(….or has made the same dress…)
Do it anyway!
I’ve recently been eyeballing the 1660 bodice from the V&A, remembering how much I love the 1660s and that I’ve only made one gown once-upon-a-time but really enjoyed it. I also binged on two seasons of “Versailles,” and felt giddy tremors of joy when I saw the incredibly detailed chapter on this very bodice in the V&A publication Seventeenth-Century Women’s Dress Patterns: Book 2. Add to that a meant-to-be 6 yard piece of golden duchesse satin marinating in my stash and I’m there, planning my gown for Costume College 2018.
But then I remembered that Angela Mombers made a stunning version of this dress earlier this year….and I remembered the six gorgeous women wearing Baroque gowns at CoCo this year, one of them gold and divine….and then I saw Angela Clayton’s shimmering orange 1660s confection….and even just this morning I saw Atelier Nostalgia‘s most recent work on her version of this very same V&A bodice.
|Vivien and Elizabeth in gorgeous Cavalier dress.|
Oh no! I felt…weirdness…like…should I not do this gown now because others have already done it and are already doing it? Will they think I copied them? Am I unoriginal? Shouldn’t I find something new and interesting and not already done?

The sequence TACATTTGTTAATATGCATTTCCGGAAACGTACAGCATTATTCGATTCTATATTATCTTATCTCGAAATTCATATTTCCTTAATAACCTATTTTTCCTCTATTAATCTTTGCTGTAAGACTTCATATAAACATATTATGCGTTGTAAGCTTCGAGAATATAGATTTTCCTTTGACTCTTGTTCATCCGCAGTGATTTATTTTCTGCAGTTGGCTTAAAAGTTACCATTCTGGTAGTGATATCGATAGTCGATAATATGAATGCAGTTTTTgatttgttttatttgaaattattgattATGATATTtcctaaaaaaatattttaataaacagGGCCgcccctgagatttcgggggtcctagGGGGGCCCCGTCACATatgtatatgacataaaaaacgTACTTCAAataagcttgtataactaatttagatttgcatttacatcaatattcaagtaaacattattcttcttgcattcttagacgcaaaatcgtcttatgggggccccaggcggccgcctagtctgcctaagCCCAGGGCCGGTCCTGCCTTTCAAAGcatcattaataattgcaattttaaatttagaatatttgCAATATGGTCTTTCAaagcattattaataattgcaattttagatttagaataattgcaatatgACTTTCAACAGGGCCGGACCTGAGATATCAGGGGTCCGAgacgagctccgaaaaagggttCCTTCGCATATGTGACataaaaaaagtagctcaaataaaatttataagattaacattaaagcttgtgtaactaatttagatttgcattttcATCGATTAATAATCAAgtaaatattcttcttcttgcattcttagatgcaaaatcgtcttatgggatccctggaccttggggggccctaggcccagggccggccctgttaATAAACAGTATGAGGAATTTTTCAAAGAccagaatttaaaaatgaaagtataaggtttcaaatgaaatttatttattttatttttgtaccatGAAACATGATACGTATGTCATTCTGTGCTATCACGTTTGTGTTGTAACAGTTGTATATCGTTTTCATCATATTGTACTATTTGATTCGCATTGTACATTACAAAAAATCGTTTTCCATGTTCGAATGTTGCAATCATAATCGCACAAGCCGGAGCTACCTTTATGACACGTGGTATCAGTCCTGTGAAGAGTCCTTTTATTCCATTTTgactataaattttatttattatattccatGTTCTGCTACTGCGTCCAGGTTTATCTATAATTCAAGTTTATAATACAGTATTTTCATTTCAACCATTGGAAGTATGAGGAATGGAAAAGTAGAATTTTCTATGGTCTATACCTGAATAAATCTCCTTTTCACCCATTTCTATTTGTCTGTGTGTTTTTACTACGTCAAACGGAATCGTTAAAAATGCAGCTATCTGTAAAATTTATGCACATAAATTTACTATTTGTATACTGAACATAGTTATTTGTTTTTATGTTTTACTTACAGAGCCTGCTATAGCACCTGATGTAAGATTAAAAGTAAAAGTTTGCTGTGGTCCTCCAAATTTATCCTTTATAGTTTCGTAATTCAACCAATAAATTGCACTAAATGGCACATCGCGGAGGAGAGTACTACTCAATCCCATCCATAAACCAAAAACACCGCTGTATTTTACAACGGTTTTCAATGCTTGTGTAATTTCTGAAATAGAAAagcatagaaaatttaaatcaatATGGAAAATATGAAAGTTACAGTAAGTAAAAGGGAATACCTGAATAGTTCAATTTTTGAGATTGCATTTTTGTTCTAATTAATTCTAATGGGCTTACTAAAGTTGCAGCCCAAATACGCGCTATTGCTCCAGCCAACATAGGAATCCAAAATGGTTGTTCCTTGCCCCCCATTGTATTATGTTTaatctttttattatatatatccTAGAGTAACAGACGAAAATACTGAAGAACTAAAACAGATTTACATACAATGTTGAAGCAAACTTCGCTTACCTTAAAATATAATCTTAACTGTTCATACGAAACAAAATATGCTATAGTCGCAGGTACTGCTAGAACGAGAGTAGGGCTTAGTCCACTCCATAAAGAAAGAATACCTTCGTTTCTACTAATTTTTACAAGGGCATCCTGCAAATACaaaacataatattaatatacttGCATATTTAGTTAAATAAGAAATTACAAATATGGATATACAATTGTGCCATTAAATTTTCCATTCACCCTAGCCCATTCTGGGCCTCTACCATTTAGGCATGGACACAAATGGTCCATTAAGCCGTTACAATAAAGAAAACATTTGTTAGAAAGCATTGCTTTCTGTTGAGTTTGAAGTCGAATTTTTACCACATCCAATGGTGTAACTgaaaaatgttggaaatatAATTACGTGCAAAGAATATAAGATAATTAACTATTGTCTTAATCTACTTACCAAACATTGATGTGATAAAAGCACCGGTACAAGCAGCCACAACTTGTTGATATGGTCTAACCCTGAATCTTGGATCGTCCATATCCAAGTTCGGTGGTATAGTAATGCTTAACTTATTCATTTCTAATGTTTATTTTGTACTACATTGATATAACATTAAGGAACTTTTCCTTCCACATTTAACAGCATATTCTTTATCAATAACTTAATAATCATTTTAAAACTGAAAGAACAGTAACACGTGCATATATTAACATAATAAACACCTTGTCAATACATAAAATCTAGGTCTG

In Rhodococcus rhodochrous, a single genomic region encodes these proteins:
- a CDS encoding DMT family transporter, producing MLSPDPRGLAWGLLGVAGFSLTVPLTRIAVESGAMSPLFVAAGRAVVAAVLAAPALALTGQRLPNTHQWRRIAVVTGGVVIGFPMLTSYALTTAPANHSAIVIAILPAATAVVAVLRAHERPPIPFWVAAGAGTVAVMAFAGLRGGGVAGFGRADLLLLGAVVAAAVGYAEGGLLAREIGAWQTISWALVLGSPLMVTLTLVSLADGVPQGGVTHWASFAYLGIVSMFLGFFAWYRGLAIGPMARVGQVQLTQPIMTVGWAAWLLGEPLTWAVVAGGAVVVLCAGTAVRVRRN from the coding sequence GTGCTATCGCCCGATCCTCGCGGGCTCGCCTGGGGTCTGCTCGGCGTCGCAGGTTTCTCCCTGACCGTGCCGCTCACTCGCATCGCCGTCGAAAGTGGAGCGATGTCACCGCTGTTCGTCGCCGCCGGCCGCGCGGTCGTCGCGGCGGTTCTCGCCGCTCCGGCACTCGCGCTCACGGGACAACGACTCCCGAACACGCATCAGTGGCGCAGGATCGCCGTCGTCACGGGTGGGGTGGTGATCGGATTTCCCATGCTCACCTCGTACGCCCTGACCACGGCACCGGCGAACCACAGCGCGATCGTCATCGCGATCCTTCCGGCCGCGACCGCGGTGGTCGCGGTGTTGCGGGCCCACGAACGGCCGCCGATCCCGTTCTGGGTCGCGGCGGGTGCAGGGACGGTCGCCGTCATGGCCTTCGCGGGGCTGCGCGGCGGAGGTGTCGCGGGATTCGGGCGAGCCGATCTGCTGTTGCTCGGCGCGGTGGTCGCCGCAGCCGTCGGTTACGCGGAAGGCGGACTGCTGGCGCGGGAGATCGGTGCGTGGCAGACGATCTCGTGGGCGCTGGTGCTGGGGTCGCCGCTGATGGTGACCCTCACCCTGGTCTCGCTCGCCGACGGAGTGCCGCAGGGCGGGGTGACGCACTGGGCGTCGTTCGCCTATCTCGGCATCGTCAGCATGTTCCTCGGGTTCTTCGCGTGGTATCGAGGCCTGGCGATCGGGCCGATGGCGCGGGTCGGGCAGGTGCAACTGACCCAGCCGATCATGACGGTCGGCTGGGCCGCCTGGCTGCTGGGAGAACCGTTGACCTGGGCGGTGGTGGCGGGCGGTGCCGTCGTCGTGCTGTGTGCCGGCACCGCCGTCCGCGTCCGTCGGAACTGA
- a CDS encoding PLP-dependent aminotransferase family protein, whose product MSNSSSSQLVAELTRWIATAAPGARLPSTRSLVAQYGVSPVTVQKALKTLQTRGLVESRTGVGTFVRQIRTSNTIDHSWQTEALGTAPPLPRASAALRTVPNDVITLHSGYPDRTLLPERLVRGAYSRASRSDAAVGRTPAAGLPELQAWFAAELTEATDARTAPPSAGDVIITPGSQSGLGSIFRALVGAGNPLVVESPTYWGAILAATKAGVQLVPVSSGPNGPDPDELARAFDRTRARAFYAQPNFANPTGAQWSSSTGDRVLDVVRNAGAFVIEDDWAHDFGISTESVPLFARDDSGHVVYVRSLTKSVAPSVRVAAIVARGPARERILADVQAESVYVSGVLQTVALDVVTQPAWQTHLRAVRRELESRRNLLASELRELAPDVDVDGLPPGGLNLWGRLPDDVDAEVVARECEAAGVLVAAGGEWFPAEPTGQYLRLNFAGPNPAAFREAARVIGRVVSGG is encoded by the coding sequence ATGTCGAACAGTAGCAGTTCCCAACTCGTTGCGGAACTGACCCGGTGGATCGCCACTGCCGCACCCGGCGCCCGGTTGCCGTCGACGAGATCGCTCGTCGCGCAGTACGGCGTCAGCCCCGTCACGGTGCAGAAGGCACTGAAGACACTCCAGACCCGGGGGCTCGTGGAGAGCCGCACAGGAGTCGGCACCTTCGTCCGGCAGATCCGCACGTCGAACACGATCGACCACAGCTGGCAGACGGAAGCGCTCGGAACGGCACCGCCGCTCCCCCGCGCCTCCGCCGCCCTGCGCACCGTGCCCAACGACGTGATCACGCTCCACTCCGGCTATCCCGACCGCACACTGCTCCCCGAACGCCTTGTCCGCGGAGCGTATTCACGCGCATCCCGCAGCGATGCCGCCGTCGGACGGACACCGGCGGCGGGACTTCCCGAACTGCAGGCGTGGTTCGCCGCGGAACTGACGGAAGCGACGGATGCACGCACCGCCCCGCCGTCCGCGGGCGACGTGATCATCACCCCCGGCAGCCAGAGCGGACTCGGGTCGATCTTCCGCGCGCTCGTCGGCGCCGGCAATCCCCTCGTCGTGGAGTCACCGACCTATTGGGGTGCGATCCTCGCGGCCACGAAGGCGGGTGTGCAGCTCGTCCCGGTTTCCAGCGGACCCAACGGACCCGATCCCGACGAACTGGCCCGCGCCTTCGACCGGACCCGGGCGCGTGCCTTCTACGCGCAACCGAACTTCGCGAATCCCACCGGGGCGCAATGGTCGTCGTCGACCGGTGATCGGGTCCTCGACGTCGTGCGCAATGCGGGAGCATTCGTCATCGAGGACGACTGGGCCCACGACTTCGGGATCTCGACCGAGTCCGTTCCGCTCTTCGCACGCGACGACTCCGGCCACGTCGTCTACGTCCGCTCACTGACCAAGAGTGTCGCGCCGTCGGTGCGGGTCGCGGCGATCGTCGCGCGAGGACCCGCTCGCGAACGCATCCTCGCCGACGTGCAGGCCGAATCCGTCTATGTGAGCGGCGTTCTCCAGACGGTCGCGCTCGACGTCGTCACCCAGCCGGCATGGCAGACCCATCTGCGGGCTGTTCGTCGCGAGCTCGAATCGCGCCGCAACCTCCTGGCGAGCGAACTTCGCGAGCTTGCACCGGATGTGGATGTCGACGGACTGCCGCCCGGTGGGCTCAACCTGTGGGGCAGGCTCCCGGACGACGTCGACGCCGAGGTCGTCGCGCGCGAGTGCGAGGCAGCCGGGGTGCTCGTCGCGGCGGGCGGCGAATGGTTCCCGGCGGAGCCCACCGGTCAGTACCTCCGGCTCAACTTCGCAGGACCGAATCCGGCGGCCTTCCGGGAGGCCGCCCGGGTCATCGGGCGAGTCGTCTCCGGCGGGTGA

Do you ever feel this way?
The thing is…..everything has been done. There is nothing new in historical costuming! Even this original 1660s bodice survives with at least two other examples that are incredibly similar, yet each has its own unique markers.
|Many gowns made from the same or similar fabric – the “curtain-a-long” project – every one of these is so different. It’s as much about the millinery as the cut of the gown, remember. Costume College 2013.|
If you’re feeling intimidated from what’s come before, take a deep breath and remember that you’re an individual – your style sense is your own. History belongs to everyone. Nobody can own historical fashion, the designs, the colors, the trims, the techniques….all of this is available to us to explore and learn and use to create expressions of ourselves through costume.
|Abby and Natalie – similar but not the same! Costume College 2014|
You will always put your own unique spin on whatever it is you make, just as dressmakers of centuries gone by copied fashionable dress from magazines, prints, paintings, the court, etc., but did it in their own ways. The fabric and color choices, the trim, the fit and silhouette – all of these things will differ between gowns that come from the same source material.
In a perfect world, I would love to get everyone who has made the 1660 V&A bodice (or Bath, or Claydon House) together to gab about our experiences and take some awesome photos. It seems like quite a cool way to connect to each other through making and experiencing.
We don’t have to compete. There should be no fear, reluctance, competition, or jealousy in historical dress – we are all here to have fun, learn, experience, play, and enjoy this special slice of history.
|Merja and Kendra both made gowns from a fashion plate of Marie Antoinette – they are clearly the same source material, but each lady has made hers her own. Costume College 2013|
For those interested:
The Claydon House bodice is gridded out in Patterns of Fashion 1 by Janet Arnold.
The Bath gown is diagramed in The Cut of Women’s Clothes by Norah Waugh. There is also a picture of the Claydon House bodice in Waugh.